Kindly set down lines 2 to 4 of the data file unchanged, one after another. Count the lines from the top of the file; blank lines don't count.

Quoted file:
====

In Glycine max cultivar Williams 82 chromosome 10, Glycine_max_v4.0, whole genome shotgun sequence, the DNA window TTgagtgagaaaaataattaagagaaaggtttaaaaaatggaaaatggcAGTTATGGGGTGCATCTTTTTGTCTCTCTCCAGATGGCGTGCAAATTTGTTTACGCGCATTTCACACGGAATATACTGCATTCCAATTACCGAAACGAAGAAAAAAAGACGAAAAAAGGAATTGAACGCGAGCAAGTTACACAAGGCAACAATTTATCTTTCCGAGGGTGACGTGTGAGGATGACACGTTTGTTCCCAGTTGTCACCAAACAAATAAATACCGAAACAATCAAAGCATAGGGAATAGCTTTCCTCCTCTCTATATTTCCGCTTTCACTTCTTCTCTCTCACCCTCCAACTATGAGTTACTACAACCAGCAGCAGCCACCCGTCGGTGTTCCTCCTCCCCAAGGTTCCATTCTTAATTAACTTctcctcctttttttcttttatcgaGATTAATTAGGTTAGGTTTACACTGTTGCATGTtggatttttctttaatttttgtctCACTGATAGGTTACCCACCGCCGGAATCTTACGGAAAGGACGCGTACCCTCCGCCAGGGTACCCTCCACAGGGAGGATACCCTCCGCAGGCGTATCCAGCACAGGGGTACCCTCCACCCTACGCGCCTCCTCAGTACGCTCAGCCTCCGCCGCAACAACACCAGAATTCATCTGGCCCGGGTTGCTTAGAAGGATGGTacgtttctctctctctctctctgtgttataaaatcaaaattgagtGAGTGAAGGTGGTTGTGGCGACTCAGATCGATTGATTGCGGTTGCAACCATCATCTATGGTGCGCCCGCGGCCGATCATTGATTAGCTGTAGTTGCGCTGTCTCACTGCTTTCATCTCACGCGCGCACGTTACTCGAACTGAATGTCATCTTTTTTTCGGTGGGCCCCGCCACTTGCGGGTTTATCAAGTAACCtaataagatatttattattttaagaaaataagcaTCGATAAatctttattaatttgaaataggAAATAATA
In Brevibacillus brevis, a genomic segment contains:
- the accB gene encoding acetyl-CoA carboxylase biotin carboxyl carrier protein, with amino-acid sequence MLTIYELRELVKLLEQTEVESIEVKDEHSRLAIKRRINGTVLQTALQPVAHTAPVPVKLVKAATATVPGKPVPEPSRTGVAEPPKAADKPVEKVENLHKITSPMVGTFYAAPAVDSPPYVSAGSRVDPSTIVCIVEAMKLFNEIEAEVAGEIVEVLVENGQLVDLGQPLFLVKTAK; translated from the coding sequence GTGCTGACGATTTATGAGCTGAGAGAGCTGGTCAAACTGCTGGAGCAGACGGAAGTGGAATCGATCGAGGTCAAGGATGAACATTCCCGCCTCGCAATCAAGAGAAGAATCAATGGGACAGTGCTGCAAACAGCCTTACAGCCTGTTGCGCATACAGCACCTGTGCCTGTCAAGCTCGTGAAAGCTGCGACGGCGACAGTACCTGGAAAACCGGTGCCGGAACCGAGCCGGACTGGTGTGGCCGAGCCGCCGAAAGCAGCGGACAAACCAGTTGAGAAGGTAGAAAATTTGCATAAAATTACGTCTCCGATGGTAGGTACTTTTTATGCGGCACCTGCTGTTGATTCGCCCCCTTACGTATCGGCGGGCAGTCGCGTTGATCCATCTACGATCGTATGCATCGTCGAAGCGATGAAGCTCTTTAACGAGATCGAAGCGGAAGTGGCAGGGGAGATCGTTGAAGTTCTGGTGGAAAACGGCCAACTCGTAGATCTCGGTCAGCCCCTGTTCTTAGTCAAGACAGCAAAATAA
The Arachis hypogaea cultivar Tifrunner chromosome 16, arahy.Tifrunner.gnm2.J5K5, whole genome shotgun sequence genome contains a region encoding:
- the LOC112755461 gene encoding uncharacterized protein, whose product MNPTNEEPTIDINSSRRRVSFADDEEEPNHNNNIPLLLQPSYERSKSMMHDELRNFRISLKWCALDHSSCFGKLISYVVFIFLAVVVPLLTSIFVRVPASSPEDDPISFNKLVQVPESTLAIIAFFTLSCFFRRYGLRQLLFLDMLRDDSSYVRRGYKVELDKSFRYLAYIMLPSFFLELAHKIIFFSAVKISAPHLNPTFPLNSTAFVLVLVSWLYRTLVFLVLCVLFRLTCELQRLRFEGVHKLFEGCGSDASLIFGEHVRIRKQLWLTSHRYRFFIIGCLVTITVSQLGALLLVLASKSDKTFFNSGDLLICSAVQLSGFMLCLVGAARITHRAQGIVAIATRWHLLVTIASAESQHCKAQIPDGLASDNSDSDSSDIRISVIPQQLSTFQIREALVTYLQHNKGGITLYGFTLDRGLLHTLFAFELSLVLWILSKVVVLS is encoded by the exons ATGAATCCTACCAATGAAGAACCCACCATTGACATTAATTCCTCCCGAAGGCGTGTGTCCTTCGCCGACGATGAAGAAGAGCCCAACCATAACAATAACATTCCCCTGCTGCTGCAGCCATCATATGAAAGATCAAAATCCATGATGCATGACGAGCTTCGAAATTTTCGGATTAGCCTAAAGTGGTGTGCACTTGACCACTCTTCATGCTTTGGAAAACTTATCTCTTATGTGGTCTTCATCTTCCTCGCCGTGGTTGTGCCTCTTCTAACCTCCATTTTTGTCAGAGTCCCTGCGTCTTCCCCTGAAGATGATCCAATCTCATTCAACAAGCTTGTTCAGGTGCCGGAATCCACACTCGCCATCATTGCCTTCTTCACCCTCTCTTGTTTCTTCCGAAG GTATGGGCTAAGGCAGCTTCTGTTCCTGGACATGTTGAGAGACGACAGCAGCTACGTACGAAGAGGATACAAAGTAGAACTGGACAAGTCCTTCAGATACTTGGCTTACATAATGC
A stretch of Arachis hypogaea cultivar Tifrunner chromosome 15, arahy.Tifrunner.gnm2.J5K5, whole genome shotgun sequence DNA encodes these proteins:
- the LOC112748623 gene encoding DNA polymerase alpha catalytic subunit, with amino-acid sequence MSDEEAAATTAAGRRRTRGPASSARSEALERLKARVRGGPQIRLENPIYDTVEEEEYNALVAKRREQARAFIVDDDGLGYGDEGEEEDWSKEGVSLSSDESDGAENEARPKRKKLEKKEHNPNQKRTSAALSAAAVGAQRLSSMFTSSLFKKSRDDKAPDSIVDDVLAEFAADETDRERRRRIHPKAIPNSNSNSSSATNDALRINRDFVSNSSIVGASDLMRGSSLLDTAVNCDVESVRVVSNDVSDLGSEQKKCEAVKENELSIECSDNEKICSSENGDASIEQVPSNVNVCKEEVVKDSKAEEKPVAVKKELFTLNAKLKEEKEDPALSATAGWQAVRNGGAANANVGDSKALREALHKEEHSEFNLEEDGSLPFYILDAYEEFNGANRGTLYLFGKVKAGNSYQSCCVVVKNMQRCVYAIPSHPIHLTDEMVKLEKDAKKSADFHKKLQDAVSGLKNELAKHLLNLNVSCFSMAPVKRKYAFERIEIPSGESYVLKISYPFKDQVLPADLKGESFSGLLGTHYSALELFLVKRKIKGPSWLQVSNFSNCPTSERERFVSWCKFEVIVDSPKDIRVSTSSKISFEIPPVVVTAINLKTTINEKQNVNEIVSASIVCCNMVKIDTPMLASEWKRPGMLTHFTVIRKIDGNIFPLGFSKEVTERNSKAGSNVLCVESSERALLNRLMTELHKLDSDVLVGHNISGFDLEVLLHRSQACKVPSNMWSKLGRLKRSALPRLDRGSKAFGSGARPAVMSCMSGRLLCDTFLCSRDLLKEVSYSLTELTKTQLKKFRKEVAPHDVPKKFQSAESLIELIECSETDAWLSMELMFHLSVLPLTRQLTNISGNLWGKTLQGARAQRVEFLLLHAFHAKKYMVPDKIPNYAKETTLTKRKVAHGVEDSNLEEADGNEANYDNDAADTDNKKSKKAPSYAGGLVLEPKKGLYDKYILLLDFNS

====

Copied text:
In Brevibacillus brevis, a genomic segment contains:
- the accB gene encoding acetyl-CoA carboxylase biotin carboxyl carrier protein, with amino-acid sequence MLTIYELRELVKLLEQTEVESIEVKDEHSRLAIKRRINGTVLQTALQPVAHTAPVPVKLVKAATATVPGKPVPEPSRTGVAEPPKAADKPVEKVENLHKITSPMVGTFYAAPAVDSPPYVSAGSRVDPSTIVCIVEAMKLFNEIEAEVAGEIVEVLVENGQLVDLGQPLFLVKTAK; translated from the coding sequence GTGCTGACGATTTATGAGCTGAGAGAGCTGGTCAAACTGCTGGAGCAGACGGAAGTGGAATCGATCGAGGTCAAGGATGAACATTCCCGCCTCGCAATCAAGAGAAGAATCAATGGGACAGTGCTGCAAACAGCCTTACAGCCTGTTGCGCATACAGCACCTGTGCCTGTCAAGCTCGTGAAAGCTGCGACGGCGACAGTACCTGGAAAACCGGTGCCGGAACCGAGCCGGACTGGTGTGGCCGAGCCGCCGAAAGCAGCGGACAAACCAGTTGAGAAGGTAGAAAATTTGCATAAAATTACGTCTCCGATGGTAGGTACTTTTTATGCGGCACCTGCTGTTGATTCGCCCCCTTACGTATCGGCGGGCAGTCGCGTTGATCCATCTACGATCGTATGCATCGTCGAAGCGATGAAGCTCTTTAACGAGATCGAAGCGGAAGTGGCAGGGGAGATCGTTGAAGTTCTGGTGGAAAACGGCCAACTCGTAGATCTCGGTCAGCCCCTGTTCTTAGTCAAGACAGCAAAATAA
The Arachis hypogaea cultivar Tifrunner chromosome 16, arahy.Tifrunner.gnm2.J5K5, whole genome shotgun sequence genome contains a region encoding: